2019
DOI: 10.19103/as.2019.0046.19
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Integrated management of tortricid pests of tree fruit

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Cited by 14 publications
(14 citation statements)
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References 298 publications
(348 reference statements)
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“…Codling moth, Cydia pomonella L. (Lepidoptera: Tortricidae), is a key world-wide pest of apple, Malus domestica L., pear, Pyrus spp., quince, Cydonia oblonga Mill., and walnut, Juglans regia L. [ 1 , 2 ]. The chemical ecology of the codling moth has been well investigated with several applications adopted by growers on a global scale for both monitoring and direct management [ 3 , 4 , 5 ].…”
Section: Introductionmentioning
confidence: 99%
“…Codling moth, Cydia pomonella L. (Lepidoptera: Tortricidae), is a key world-wide pest of apple, Malus domestica L., pear, Pyrus spp., quince, Cydonia oblonga Mill., and walnut, Juglans regia L. [ 1 , 2 ]. The chemical ecology of the codling moth has been well investigated with several applications adopted by growers on a global scale for both monitoring and direct management [ 3 , 4 , 5 ].…”
Section: Introductionmentioning
confidence: 99%
“…The first attempt at using semiochemicals to control a mirid bug investigated small‐scale mating disruption of Campylomma verbasci 42 and there has been little progress since. In recent years, advances have been made in the identification of a range of mirid sex pheromones (see El‐Sayed 43 ), opening up opportunities to manipulate mirid behaviour in crops akin to Lepidopteran damage limitation by semiochemicals in past decades (Knight et al 44 …”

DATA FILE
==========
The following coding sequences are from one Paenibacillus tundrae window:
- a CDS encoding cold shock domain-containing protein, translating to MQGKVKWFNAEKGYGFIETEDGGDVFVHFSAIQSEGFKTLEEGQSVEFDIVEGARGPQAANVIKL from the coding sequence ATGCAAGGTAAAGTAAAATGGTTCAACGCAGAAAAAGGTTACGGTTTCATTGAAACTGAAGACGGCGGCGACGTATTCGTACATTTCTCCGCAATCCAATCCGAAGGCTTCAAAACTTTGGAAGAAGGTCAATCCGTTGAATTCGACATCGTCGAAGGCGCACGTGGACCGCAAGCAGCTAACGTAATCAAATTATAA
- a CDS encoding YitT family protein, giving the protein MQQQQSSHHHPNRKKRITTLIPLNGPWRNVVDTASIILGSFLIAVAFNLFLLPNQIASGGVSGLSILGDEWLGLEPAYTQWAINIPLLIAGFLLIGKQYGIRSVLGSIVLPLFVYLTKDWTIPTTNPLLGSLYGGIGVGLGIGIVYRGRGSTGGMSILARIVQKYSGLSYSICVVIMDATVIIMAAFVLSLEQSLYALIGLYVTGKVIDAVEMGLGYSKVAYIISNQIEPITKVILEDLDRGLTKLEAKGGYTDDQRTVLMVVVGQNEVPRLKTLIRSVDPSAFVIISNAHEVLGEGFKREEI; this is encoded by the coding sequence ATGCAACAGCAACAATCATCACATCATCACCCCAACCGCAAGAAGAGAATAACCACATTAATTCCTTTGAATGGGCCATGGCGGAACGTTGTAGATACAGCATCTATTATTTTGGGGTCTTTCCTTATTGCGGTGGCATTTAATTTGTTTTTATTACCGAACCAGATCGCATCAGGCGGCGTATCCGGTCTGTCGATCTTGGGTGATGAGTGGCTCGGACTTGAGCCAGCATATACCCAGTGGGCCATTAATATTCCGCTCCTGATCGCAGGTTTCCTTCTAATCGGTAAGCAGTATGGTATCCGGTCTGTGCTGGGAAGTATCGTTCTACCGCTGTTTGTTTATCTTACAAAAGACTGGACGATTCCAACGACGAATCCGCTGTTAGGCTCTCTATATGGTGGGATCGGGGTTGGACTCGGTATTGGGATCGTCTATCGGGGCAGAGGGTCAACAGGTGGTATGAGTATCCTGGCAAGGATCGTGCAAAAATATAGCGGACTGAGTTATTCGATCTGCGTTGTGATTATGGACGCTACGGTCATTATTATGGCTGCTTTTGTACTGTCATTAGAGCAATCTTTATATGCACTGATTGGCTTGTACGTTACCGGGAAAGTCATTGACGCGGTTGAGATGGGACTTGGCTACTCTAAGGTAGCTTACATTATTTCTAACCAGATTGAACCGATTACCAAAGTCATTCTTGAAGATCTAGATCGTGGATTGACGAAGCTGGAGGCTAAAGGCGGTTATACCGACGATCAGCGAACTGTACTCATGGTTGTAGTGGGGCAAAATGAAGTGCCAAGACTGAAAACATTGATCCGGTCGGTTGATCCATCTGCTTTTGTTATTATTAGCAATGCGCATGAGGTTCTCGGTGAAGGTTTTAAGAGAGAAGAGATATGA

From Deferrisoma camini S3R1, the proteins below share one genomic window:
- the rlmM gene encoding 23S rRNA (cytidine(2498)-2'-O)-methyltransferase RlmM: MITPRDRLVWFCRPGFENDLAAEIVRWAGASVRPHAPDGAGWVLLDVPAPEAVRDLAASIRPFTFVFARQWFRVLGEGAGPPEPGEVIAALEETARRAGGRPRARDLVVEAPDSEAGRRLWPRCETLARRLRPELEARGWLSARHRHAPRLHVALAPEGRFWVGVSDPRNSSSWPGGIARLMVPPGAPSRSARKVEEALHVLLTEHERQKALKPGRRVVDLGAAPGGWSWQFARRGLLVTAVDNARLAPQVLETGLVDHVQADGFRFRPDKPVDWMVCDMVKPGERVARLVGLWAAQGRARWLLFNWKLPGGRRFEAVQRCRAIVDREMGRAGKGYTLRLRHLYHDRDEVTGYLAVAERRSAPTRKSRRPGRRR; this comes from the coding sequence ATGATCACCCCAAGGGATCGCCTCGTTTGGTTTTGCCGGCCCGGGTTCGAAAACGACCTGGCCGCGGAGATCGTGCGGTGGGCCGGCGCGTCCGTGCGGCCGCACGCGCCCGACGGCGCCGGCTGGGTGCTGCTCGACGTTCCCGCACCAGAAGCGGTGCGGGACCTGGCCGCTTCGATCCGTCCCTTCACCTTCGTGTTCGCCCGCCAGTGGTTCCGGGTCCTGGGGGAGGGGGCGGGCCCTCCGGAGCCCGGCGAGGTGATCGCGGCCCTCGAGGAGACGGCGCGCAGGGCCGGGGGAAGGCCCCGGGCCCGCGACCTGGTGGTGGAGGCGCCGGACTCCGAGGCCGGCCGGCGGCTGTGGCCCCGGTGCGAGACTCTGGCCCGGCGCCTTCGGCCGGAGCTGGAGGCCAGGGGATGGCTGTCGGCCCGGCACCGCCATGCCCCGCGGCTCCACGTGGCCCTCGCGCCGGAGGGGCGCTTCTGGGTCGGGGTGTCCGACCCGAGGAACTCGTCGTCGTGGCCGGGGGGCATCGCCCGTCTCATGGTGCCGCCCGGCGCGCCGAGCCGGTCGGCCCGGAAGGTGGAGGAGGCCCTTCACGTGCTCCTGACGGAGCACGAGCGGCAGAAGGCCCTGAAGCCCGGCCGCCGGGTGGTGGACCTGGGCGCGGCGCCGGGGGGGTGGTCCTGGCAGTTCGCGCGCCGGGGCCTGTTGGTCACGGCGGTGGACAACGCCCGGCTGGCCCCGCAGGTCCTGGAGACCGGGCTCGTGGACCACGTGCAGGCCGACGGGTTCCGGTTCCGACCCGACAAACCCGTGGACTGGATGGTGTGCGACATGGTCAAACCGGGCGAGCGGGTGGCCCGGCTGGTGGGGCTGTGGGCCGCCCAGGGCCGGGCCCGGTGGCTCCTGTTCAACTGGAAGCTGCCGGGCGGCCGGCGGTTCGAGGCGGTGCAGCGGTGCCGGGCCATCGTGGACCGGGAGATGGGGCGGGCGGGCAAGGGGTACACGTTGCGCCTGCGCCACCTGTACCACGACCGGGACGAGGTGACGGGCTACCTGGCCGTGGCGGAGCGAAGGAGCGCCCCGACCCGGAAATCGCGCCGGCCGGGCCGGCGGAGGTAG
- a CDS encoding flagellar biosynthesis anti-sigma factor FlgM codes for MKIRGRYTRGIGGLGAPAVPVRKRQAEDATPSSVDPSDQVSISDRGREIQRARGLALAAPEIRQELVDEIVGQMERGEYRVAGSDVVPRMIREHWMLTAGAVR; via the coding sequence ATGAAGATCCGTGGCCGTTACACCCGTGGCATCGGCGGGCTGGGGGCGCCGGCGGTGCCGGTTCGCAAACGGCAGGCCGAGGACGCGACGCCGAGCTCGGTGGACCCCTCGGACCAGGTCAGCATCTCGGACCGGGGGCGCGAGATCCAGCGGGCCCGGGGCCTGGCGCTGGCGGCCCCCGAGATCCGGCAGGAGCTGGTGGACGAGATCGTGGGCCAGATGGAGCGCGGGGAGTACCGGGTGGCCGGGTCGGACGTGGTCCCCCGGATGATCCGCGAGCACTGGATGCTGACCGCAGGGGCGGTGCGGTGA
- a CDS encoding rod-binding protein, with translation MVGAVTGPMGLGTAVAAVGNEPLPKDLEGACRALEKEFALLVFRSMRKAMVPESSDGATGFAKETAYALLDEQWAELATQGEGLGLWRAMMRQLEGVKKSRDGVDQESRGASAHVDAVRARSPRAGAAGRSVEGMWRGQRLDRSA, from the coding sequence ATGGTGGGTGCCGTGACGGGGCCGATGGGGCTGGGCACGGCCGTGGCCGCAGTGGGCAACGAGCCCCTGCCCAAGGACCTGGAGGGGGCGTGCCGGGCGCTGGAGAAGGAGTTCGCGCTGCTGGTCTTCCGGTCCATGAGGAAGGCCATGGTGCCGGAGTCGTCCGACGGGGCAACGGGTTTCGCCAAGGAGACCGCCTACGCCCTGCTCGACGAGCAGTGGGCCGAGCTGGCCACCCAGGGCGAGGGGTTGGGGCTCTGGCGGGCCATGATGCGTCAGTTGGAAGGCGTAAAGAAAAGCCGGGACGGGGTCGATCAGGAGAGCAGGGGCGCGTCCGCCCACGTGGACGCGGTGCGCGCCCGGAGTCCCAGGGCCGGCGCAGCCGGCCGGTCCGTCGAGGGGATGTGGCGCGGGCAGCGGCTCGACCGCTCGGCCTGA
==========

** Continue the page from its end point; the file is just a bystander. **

Section: Discussionmentioning
confidence: 99%
“…(2018) suggested that their comparative results achieved with FR in apple might have been reduced by their use of 120 lures ha −1 drawing codling moth disproportionally into the treated plots, but the drawing range of these non‐sex pheromone lures has not been measured. Plot size is always an important parameter impacting the results of semiochemical‐based trials due to the dispersal capacity of tortricid moths (Knight, Judd, et al., 2019). It remains unclear from our studies how effective FR would be in protecting orchard borders versus reducing injury towards the centre of plots.…”
Section: Discussionmentioning
confidence: 99%
“…A trade‐off occurs in organic pear production where selective sprays for codling moth are the primary tools used for its management, but where effective measures to suppress pear psylla are also limited (Benuzzi & Ladurner, 2018; Knight et al., 2019). Pear growers have used sex pheromones for mating disruption (MD) of codling moth for more than three decades (Moffitt & Westigard, 1984), in an effort to reduce their use of insecticides and avoid selection for resistance in both codling moth and pear psylla (Jones et al., 2009; Weddle et al., 2009).…”
Section: Introductionmentioning
confidence: 99%